The World's #1 Renewable Energy Network for News, Information, and Companies.
Untitled Document

Swiss Adopt Aggressive Feed Law for Renewable Energy

In a surprising move, Switzerland has adopted one of the world's most aggressive systems of Advanced Renewable Tariffs.

The Swiss, famed for conservative traditions, stodgy bankers and trains that run on time, have joined a growing list of countries using feed-in tariffs to promote the rapid development of renewable energy.

Not content to start with a timid program incrementally raising the bar year by year, the Swiss federal government this spring launched a full-system of feed-in tariffs differentiated by technology, size and application. There are tariffs, or payments per kilowatt-hour (kWh), for solar photovoltaics, wind, hydro, geothermal and biomass.

The Swiss system, like those in Germany, France and Spain, pays a renewable energy generator for every kWh of electricity generated. The payments are made for periods of 20 to 25 years, depending upon the technology.

The new Swiss tariffs, among the highest in the world, are the first to include a specific tariff for small wind turbines — those under 10 kW — of 0.20 SWF/kWh (US $0.20/kWh) for 20 years.

The states of Michigan, Illinois, Rhode Island and Minnesota have proposed similar tariffs for small wind turbines, US $0.25/kWh, but none of the proposals have yet become law.

Tariffs for large wind turbines use the German system of tariff differentiation by resource intensity. Because of the rugged Swiss terrain, the program's designers needed to provide tariffs for wind energy that would enable profitable operation in deep valleys as well as on windy mountaintops, while at the same time protecting ratepayers from unnecessary costs.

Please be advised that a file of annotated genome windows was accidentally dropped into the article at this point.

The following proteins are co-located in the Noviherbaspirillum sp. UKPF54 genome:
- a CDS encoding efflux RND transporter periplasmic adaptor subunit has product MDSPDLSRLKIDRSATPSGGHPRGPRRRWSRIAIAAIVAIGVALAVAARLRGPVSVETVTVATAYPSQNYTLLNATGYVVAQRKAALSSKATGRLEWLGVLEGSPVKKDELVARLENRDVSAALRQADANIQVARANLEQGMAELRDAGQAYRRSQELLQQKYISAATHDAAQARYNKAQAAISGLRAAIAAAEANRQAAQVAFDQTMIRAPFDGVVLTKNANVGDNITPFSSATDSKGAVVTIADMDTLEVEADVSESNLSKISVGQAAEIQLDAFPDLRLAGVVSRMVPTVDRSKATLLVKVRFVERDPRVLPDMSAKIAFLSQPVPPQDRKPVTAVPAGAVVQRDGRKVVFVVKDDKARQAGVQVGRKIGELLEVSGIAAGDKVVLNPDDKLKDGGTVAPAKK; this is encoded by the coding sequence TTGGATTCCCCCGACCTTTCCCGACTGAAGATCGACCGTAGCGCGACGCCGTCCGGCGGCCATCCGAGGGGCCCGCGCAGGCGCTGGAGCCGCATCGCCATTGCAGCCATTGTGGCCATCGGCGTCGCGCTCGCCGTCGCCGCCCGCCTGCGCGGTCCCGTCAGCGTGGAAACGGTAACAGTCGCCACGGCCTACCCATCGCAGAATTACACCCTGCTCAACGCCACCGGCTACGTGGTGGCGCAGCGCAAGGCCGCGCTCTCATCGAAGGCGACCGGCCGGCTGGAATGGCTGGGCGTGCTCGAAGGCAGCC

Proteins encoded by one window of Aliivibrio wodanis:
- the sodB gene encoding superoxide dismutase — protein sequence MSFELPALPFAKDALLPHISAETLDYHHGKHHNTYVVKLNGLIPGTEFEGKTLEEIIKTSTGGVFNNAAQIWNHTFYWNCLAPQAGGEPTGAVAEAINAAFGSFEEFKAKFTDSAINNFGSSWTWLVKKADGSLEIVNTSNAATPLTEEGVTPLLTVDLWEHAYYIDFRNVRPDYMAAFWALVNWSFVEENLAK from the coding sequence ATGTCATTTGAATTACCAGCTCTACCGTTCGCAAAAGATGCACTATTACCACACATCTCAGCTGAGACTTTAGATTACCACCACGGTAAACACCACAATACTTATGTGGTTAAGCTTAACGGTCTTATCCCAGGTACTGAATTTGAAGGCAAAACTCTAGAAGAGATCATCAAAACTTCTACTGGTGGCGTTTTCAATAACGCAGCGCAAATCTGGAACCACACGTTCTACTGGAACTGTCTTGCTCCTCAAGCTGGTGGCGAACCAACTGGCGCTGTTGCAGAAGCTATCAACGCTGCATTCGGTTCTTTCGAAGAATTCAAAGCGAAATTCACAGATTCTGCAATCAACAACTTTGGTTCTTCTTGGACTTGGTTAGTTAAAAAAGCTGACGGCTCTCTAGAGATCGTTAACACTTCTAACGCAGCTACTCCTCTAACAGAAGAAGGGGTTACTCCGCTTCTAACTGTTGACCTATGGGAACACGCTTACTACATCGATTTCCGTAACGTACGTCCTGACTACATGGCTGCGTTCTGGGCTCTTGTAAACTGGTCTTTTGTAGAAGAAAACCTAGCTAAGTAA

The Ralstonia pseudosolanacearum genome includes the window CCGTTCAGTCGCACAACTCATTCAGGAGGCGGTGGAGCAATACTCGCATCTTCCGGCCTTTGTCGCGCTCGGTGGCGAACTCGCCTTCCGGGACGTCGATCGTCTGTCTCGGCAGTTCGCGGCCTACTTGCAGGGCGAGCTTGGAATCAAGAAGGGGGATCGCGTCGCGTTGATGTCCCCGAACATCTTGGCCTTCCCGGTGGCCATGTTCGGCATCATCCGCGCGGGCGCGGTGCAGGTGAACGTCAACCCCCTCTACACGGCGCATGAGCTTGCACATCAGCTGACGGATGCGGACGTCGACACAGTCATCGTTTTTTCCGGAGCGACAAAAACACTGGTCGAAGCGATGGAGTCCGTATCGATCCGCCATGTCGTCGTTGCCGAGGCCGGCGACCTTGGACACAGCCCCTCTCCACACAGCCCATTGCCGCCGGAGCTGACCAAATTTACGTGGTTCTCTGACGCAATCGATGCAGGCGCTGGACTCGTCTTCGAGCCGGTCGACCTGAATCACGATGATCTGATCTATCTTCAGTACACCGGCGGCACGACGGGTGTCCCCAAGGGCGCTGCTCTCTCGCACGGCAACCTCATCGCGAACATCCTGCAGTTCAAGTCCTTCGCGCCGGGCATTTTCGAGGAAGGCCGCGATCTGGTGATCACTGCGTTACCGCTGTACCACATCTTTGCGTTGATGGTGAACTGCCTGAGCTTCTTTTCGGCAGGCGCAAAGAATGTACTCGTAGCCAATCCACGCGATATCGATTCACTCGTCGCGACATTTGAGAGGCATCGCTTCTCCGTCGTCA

In the Swiss system, every wind turbine is paid the same price for its electricity during the first five years. After that, production is averaged. The average is then compared with a reference site defined in the law. Depending upon the wind resource, the premium payment of 0.20 SWF/kWh is extended beyond the first five years. After the premium period, the tariff falls to 0.17 SWF/kWh (US $0.17/kWh) for the remainder of the 20-year contract. For the reference site, the premium payment of 0.20 SWF/kWh (US $0.20/kWh) is extended for the full 20-year period.

The wind tariffs are among the highest in the world, but less than those requested by Suisse Eole. The trade association calculated that with Swiss terrain, and the high cost of wind turbines, 0.28 SWF/kWh (US $0.28/kWh) would be necessary for the first five years, and 0.20 SWF/kWh for the post-premium period.

The tariffs for solar PV put Switzerland on a par with Germany and France, though the contract period of 25 years is the longest outside Spain. For rooftop systems of less than 10 kW in size, the tariffs are 0.75 SWF/kWh. For building integrated solar PV, the tariffs rival those in neighboring France. For building-integrated systems of less than 10 kW in size, the tariffs are 0.90 SWF/kWh (US $0.88/kWh).


Tarriffs for solar PV

Currently there are 29 megawatts (MW) of solar PV in the country; 7 MW were installed in 2007.

The Swiss, ever meticulous, avoided disrupting the solar industry while the new law was under lengthy discussions, by grandfathering solar PV installations installed from 2006 through the law's introduction in April 2008.

Geothermal plants of less than 5 MW in size will receive 0.30 SWF/kWh (US $0.30/kWh) for 20 years.

Funds to pay for the tariffs will come from a systems benefits charge of 0.006 SWF/kWh on all electricity consumption, says Reto Rigassi of Suisse Eole, the Swiss wind energy association. This is equivalent to 320 million SWF, or about US $310 million, at current exchange rates.

While there is no MW cap on the program, there is a cap on the portion contributed by each technology to the total program. Hydro generation is capped at 50% of the fund, and wind at 30%. However, the wind association's Rigassi explains that the entire program is capped at 150% of the funds collected.

Most controversial are the limits placed on solar photovoltaics (PV). Solar PV is capped at 5% of the fund. Swissolar, the Swiss solar trade association, has called on the government to lift the cap, arguing that solar PV could ultimately meet one-third of Swiss electricity supply.

There are currently 1,000 people employed in the Swiss solar industry, and Bank Sarasin suggests that the number could increase if Switzerland developed its home market with more aggressive policies.